Anterior Interosseous Syndrome is an entrapment neuropathy of the anterior interosseous nerve – a branch of the Median nerve.
This nerve branches off from the median nerve, just above the inner elbow. In this condition, the nerve becomes compressed, causing symptoms like pain in the upper arm and difficulty moving the thumb, index finger, and middle finger.
It travels down the forearm and supplies the Flexor Digitorum Profundus, Flexor Pollicis Longus, and Pronator Quadratus muscles.
- Difficulty moving or weakness in the index and middle fingers.
- Difficulty bending the last joint of the thumb, as well as the index and middle fingers.
- Pain in the upper forearm, sometimes even as high as the elbow.
- When pinching with the index finger and thumb, normally a circle is formed. when the AI nerve is compressed, the final joints in the thumb and index fingers are straight rather than bent.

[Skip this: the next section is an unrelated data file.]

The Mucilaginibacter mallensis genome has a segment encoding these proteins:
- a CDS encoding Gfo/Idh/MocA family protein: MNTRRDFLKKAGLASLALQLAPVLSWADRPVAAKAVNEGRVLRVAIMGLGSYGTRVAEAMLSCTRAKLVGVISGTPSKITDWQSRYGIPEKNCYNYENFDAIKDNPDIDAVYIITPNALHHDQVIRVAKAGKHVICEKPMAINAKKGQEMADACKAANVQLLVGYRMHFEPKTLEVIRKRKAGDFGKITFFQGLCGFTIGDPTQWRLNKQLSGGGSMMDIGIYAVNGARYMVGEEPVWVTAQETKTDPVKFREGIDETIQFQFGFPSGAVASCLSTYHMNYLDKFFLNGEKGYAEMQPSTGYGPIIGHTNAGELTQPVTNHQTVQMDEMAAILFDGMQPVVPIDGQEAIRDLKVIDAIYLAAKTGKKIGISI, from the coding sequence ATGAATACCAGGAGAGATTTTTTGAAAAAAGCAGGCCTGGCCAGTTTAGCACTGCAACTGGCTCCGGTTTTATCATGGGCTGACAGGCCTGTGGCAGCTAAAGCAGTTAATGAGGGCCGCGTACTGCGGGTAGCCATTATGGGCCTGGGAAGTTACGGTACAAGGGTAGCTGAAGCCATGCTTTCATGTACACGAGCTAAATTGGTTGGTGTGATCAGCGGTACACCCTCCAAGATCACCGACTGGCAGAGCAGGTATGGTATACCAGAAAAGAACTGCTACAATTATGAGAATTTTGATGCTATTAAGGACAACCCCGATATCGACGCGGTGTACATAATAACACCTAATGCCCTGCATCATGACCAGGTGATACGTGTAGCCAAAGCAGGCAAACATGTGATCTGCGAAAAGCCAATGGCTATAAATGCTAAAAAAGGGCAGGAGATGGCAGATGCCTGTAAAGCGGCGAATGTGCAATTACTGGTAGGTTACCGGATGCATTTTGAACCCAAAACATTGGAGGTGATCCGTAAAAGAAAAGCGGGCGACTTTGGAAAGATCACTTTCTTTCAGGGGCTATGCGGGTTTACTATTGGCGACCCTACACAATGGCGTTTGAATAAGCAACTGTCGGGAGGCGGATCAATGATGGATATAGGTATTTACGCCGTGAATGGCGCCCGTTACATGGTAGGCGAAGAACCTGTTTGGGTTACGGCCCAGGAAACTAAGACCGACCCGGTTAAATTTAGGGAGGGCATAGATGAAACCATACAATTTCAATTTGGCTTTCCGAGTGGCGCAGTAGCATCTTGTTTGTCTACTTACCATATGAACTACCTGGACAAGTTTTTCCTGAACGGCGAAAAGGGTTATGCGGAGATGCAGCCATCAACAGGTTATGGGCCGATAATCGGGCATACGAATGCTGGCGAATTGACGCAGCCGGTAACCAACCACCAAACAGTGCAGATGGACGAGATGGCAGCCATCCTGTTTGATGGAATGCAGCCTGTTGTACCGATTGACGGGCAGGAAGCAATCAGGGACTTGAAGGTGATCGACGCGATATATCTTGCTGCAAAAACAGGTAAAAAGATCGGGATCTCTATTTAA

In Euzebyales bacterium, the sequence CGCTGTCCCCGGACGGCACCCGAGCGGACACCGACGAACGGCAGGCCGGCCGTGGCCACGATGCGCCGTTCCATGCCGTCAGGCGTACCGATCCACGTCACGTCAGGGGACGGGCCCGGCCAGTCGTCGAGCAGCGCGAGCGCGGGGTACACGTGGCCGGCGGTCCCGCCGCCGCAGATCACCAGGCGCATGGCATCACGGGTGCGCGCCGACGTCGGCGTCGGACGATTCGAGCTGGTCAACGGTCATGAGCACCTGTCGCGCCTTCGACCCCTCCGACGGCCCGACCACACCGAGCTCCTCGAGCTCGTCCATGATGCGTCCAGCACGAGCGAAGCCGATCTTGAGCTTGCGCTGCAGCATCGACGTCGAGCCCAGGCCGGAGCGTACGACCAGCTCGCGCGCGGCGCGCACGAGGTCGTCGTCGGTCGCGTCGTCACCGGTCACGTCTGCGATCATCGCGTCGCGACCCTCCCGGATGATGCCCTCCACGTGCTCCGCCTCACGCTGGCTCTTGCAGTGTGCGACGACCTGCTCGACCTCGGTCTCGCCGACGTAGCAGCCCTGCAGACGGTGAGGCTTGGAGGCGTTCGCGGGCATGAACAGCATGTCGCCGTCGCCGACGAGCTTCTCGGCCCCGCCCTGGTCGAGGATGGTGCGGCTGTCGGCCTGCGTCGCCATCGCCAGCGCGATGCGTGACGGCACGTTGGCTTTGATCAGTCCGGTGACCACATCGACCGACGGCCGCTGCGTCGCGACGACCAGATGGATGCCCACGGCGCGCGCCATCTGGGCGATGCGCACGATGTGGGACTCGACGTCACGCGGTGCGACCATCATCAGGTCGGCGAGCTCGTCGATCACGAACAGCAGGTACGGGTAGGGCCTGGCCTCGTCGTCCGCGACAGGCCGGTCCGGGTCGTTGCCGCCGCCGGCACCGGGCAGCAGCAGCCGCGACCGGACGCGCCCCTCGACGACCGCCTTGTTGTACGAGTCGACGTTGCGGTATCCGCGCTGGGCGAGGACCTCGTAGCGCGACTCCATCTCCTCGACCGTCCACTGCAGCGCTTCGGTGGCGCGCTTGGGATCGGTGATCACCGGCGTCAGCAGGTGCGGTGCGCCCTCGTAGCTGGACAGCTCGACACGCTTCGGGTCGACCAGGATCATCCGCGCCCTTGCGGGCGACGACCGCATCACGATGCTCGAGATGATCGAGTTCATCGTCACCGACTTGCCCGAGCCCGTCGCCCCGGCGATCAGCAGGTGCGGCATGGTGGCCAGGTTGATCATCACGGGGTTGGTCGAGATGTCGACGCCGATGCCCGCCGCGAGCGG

This nerve can be compressed within the forearm by a number of structures, or for a number of reasons. For example:
- An enlarged biceps tendon bursa.
- Fractures (in particular supracondylar fractures) or other traumatic injuries including dislocations.
- The head of Pronator Teres arising deeper than usual.
- Thrombosed radial or ulnar arteries compressing the nerve.
- Initial conservative treatment of rest, splinting and anti-inflammatory medications.
- Corticosteroid or nerve block injections may be used.
- Surgery to release the nerve is sometimes used if conservative treatment fails.